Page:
During the second quarter, we completed the design of our Houston-based Commercial Development Center. As a reminder, our facility will house TX manufacturing, certain R&D and testing functions and will become the center of our Oil & Gas operations. Our facility is now under construction and our goal is to finish by the end of the year.
We have already procured the necessary advanced equipment to precision machine, inspect and test tungsten carbide components to support testing and commercialization. In addition, we continue to expand our supply base to include multiple suppliers for key VorTeq system level components. Of note, we are working with our tungsten carbide partners to identify and manage potential bottlenecks, lead time issues and capacity constraints to prevent issues once we commercialize the technology and advance to full-scale production.
As we ramp up our Texas-based operations, key members of our Oil & Gas team have relocated to the Houston area. We continue to hire experienced field operations personnel, including engineers and technicians, to allow us to further expand our testing and maintenance operations to multiple shifts 7 days a week. We are also hiring machinists and other manufacturing personnel and training them at our California headquarters so we can begin manufacturing operations as soon as our facility is ready.
In short, while we continue to advance the VorTeq technology towards commercialization, we know that our work doesn't stop there. Our proactive efforts to prepare for commercialization underscore our confidence in our progress with the technology. Once again, the challenges we face continue to diminish in complexity and are now more related to the interaction of VorTeq with the frac equipment around it, not with the core technology itself. We must provide a reliable, repeatable system that can handle the sometimes unpredictable conditions on a frac site. I am extremely proud of the progress our team has made during the past 12 months and encouraged by our current pace.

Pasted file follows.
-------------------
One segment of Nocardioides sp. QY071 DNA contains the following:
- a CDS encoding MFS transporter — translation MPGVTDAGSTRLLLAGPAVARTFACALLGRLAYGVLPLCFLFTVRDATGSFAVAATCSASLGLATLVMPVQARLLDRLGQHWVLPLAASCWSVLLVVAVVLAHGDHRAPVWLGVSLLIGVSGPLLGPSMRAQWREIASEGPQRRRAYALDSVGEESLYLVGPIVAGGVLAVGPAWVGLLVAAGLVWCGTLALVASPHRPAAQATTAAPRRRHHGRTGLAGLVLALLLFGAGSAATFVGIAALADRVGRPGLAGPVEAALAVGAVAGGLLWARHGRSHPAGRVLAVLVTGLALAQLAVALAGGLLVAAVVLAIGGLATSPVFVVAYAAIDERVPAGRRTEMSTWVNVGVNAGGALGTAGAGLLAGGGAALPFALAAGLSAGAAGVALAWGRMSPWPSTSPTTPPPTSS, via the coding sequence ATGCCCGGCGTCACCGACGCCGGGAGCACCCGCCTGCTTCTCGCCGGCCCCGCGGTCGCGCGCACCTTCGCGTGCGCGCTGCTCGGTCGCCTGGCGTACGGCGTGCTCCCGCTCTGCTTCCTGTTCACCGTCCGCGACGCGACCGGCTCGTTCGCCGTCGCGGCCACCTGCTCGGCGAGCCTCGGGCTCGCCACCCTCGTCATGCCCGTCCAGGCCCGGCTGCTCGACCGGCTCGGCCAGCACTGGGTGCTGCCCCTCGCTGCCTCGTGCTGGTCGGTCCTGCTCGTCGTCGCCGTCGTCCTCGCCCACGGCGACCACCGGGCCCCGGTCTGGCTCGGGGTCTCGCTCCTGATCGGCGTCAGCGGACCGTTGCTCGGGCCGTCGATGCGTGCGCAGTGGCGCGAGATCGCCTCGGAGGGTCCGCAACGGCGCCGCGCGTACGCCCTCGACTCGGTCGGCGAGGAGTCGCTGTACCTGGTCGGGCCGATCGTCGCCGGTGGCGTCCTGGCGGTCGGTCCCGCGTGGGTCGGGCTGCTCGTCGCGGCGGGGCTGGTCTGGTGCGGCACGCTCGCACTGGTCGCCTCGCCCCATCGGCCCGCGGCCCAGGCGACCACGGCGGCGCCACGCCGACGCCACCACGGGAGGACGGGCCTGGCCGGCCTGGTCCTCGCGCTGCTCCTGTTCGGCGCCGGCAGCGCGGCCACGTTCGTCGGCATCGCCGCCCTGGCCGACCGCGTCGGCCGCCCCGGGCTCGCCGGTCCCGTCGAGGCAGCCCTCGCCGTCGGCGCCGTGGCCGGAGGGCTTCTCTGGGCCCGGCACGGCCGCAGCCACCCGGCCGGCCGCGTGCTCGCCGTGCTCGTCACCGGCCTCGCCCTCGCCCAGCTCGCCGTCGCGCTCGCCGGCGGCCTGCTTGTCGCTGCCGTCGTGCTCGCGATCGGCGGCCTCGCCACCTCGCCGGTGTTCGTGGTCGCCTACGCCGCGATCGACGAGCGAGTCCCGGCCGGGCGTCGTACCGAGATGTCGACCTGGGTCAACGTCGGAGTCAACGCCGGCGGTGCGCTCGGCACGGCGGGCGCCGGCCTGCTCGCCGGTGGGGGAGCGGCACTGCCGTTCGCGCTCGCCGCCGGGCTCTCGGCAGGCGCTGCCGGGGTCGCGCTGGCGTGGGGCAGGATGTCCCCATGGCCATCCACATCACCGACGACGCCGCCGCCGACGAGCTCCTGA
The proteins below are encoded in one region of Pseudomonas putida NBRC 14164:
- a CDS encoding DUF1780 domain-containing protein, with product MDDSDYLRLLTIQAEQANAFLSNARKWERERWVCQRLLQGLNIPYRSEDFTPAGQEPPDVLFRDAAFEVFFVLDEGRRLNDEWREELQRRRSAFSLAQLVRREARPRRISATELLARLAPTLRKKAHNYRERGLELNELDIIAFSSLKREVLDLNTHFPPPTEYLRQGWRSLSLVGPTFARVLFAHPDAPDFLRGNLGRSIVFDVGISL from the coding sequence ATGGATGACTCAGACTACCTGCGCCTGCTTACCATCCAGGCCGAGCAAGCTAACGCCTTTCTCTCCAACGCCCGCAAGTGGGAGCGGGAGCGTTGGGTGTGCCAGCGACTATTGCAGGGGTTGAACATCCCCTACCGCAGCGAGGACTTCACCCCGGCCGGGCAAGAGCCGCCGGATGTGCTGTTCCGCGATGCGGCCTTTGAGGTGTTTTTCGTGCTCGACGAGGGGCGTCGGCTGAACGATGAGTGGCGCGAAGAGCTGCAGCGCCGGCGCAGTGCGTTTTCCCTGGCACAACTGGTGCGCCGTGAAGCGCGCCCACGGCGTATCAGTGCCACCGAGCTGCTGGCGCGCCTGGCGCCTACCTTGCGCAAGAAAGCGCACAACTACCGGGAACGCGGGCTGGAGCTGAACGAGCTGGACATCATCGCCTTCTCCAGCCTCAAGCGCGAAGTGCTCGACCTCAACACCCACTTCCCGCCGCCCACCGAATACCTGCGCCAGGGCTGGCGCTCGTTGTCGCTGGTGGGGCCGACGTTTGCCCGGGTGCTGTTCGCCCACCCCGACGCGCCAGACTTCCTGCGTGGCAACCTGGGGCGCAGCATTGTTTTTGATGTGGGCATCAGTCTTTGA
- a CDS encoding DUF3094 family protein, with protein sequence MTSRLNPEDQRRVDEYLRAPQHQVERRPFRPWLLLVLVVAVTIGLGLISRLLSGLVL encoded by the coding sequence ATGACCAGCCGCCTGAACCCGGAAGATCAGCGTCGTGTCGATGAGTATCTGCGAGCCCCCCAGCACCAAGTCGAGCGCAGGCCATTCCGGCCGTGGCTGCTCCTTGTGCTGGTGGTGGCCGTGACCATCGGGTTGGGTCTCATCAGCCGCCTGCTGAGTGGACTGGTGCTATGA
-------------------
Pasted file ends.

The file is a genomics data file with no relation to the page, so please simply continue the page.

In closing, the second quarter saw great performance in our Water business as well as material progress towards VorTeq commercialization. Our outlook across both business segments remains strong, and I believe our investment in infrastructure throughout our company will position us for long-term success. This is a fantastic time to be at Energy Recovery.
And I look forward to taking your questions.
[Operator Instructions]. Our first question comes from Mike Urban with Seaport Global.
So I realize that you don't want to really give much guidance around VorTeq and are focused on commercialization, but you still do have the milestones out there. How do you think about those or approach that internally, whether it's in terms of targets or incentives for the folks that are working on it internally or however you want to frame it?
Sure. Thanks for the question, Mike. If you look at what I said in the past quarters, we made really material progress over the last year in advancing VorTeq. This gives me confidence we can demonstrate the technical requirements of M1 before year-end, whether that's facility or somewhere else. So when you look at our Houston facility, it enables us to test around the clock at representative scope and scale and really simulate a frac site, which is really key for us. We are also further building out on infrastructure, right, including our manufacturing, our supply chain and our personnel, which I hope that underscores our confidence overall in the technology.
But bottom line, for the last year, we analyzed our VorTeq development efforts and created a plan to include them. We've made tremendous positive progress in doing that, and we are executing against our plan. So I'm extremely pleased where we're at today. And listen, I'm -- I feel very good where we are today.